A special new tape could make small, efficient nuclear fusion reactors possible

A revolutionary new high-temperature superconducting tape could lead to the development of small, efficient tokamak nuclear fusion reactors.
Christopher McFadden
Image of some of the spools of tape to be used in the Sparc reactor.


A groundbreaking high-temperature superconducting tape has been devised that could prove revolutionary in our quest to develop sustainable nuclear fusion, reports IEEE Spectrum. Currently used in constructing a new tokamak reactor at a US Army Reserve base near Boston, the tape could be the secret to smaller, highly-efficient fusion reactor design.

A revolutionary material

The tape, developed by Commonwealth Fusion Systems (CFS), is the product of decades of research at the Massachusetts Institute of Technology (MIT). CFS's technology stands out due to its use of high-temperature superconducting tape. This tape is layered and stacked to form powerful electromagnets that can contain the plasma and prevent most charged particles from colliding with the tokamak's walls.

The innovative approach is expected to create a smaller and more cost-effective high-performance tokamak compared to previous methods.

Currently, two primary approaches are being studied to develop fusion energy. Magnetic confinement involves using electromagnets to contain plasma within a tokamak. The other, inertial confinement, utilizes laser technology to heat and compress a fuel-filled target to initiate a reaction. Advancements in materials science and high-speed computing, modeling, and simulation are also being used to drive progress in both approaches.

CFS, IEEE Spectrum reports, is the top fundraiser in the magnetic-confinement field, with over $2 billion secured for constructing its Sparc pilot plant.

When cooled below a specific temperature, superconducting materials can conduct direct-current electricity without resistance or energy loss. High-temperature superconducting (HTS) magnets can operate at much higher temperatures than the superconducting magnets that are typically used in tokamaks. The latter often require more complex and costly cooling systems involving liquid helium.

A special new tape could make small, efficient nuclear fusion reactors possible
CFS is using HTS and has built its first-of-its-kind high-field large-bore superconducting magnet.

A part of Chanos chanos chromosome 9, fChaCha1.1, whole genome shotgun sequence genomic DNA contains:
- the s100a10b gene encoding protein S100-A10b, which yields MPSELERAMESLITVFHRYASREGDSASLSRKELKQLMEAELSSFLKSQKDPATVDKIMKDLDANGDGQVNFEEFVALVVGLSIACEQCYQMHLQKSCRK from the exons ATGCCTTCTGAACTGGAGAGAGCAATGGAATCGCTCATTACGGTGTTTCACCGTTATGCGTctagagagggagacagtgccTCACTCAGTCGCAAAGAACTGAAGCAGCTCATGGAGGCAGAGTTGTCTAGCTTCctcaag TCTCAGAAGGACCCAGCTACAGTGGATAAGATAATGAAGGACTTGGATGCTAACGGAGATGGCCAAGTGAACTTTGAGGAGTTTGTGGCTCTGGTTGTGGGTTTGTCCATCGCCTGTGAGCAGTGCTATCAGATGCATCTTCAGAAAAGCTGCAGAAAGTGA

While the term "high temperature" may sound dangerous, HTS materials function within a range of 20 to 77 kelvins, which is between -328 degrees Fahrenheit (-200 degrees Celsius) to -418 -328 degrees Fahrenheit (-250 degrees Celsius). Although still very cold, this temperature range is significantly warmer than the temperatures required for typical superconductors, which can only operate at temperatures close to absolute zero.

The team’s superconductor of choice was yttrium barium copper oxide, or YBCO. To make YBCO tape, some manufacturers first use a laser to vaporize bulk YBCO into a plume. That plume then deposits as a thin film of YBCO onto a steel substrate, followed by an oxygenation process to change the YBCO’s structure into a state that enables superconductivity.

“These new materials are allowing a new path to fusion energy because, in addition to their superconducting abilities at higher cryogenic temperatures, they are also able to go to very high magnetic fields,” Scott Hsu, a senior advisor at the U.S. Department of Energy (DOE) and the agency’s lead fusion coordinator told IEEE Spectrum. “These properties provide the possibility to design smaller, less complex, and lower-cost fusion systems that are quicker to build and easier to take apart for maintenance," he added.

It's tremendously exciting

Small tokamaks like those being developed by CFS could disrupt the trend of the past 40 years in fusion energy research, which has focused on constructing increasingly larger machines. The largest of these is Iter, an international collaborative effort to build a massive tokamak in Cadarache, France. Construction of the Iter fusion experiment (formerly known as the International Thermonuclear Experimental Reactor) began in 2013 and has consumed the majority of global public funding dedicated to fusion energy research. The Iter Organization now estimates the project will cost $22 billion, far exceeding the original 2006 estimate of $5.6 billion.

“Iter is a tremendously exciting and useful experiment, but it has a size problem,” says CFS’s Sorbom. “If you could somehow shrink that tokamak, you could build it much faster and cheaper," he added.

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